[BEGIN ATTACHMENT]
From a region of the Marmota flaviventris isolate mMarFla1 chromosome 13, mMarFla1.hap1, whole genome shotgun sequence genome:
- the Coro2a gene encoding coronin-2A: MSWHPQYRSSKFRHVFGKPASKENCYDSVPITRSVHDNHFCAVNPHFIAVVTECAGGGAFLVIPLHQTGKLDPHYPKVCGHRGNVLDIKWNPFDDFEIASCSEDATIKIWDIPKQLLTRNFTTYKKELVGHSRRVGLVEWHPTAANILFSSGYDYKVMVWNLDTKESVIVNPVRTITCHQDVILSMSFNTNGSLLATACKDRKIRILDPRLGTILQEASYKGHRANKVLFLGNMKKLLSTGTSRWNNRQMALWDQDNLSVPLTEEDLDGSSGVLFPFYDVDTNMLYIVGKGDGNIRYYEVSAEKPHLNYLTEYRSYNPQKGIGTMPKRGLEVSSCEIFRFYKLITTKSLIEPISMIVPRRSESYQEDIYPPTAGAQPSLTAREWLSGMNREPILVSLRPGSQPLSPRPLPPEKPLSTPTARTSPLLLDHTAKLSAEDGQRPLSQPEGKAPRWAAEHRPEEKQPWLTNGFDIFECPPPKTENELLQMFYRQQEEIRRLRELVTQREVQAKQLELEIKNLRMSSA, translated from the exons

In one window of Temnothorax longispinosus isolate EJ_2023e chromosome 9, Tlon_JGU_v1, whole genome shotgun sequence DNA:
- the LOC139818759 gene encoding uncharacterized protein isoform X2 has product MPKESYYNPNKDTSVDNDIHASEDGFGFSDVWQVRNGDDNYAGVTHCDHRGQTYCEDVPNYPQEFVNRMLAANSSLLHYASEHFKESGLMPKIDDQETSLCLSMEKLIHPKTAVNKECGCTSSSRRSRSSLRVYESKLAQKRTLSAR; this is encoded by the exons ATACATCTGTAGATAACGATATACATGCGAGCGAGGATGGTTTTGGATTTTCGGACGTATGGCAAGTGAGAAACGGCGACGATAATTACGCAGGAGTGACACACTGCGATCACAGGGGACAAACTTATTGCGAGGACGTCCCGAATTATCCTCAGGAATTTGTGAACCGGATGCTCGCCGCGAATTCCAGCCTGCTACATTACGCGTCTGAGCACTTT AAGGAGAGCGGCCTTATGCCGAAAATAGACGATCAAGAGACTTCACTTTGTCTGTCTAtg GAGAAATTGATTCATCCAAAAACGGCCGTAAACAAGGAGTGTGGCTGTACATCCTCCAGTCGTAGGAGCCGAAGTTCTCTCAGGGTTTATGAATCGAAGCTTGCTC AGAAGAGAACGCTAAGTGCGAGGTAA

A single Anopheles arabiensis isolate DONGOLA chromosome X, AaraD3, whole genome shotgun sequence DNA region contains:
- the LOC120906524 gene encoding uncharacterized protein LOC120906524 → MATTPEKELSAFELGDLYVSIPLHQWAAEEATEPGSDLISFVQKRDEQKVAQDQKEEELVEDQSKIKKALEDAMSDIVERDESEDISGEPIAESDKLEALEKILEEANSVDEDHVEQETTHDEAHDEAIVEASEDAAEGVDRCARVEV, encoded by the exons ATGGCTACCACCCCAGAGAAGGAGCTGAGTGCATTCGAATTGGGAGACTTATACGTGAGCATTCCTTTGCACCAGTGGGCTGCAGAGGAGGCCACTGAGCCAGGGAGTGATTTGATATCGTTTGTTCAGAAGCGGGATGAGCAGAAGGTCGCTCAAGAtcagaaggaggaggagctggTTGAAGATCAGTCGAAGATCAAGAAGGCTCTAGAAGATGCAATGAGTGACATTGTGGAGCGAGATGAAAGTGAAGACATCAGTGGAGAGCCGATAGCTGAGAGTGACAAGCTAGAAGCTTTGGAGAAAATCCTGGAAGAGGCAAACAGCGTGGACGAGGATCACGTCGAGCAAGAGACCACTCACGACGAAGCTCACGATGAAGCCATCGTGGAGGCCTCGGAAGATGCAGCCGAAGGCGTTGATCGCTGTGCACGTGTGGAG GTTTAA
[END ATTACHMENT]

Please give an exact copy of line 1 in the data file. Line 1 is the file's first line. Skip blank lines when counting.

From a region of the Marmota flaviventris isolate mMarFla1 chromosome 13, mMarFla1.hap1, whole genome shotgun sequence genome: